Bees are vital to agriculture, and a recent major weather event had an impact on colonies. That’s coming up on This Land of Ours.
Hurricane Ian was devastating in many ways, including the loss of human life and destruction, and now we’re learning more about its effect on honey bees.
According to a report by the University of Florida, it’s not just Florida’s bees that were affected when Ian tore through the region. They say colonies from around the nation were already in Florida for annual overwintering in the warmer area where food is abundant year-round. They say according to the Florida Department of Agriculture and Consumer Services, Florida’s 5,000 registered beekeepers manage about 700,000 colonies.
Many beekeepers, especially in the southwest part of Florida, have lost a significant part of their operation. This might mean not only a loss of honey bee colonies, but also lost equipment, as well as vital infrastructure, such as honey houses and equipment storage units, according to the report.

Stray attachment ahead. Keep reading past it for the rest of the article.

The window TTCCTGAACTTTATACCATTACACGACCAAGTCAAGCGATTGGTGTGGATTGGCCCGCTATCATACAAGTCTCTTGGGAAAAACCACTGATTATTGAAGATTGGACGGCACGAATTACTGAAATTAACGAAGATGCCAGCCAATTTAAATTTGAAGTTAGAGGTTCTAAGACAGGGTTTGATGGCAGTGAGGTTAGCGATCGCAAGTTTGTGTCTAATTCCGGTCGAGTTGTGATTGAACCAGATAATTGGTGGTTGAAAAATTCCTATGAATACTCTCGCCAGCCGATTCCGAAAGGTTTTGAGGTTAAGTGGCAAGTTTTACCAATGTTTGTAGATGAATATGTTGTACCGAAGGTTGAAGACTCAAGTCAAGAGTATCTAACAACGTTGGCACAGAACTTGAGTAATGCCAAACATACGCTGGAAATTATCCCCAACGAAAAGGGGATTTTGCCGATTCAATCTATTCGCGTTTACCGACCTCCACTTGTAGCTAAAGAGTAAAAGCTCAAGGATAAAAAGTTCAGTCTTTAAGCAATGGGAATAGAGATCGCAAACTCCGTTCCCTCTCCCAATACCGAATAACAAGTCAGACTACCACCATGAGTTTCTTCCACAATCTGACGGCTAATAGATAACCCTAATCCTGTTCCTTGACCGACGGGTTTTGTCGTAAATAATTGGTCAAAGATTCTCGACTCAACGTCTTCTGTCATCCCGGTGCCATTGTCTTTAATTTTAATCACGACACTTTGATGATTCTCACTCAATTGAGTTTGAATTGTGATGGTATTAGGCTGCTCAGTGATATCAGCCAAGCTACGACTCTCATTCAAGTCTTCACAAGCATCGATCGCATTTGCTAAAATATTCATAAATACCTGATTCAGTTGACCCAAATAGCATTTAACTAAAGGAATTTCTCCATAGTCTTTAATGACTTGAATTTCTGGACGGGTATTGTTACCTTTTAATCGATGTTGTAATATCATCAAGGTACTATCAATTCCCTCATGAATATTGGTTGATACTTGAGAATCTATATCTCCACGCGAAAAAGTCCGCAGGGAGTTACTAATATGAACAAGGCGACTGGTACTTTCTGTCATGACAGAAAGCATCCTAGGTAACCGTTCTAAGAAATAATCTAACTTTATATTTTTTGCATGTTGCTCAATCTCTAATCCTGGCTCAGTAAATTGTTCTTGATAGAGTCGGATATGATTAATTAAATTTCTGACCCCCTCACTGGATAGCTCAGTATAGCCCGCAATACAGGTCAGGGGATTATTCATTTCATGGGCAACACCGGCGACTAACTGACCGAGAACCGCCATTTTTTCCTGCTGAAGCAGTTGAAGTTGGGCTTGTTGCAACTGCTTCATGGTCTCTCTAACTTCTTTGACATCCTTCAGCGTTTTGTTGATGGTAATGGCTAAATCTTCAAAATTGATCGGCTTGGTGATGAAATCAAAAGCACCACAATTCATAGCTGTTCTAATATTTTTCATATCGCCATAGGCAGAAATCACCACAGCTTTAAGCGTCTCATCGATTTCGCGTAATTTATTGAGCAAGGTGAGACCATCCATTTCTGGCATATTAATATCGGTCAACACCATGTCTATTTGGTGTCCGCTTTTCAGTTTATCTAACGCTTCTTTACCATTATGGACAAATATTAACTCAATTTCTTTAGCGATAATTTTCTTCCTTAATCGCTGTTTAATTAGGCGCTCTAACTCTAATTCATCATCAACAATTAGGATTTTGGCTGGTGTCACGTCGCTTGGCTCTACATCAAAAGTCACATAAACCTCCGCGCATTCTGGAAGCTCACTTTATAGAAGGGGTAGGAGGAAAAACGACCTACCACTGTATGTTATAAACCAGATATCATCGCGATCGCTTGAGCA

Listen to Sabrina Halvorson’s This Land of Ours program here.
National Correspondent / AgNet Media, Inc.
Sabrina Halvorson is an award-winning journalist, broadcaster, and public speaker who specializes in agriculture. She primarily reports on legislative issues and hosts The AgNet Weekly podcast. Sabrina is a native of California’s agriculture-rich Central Valley.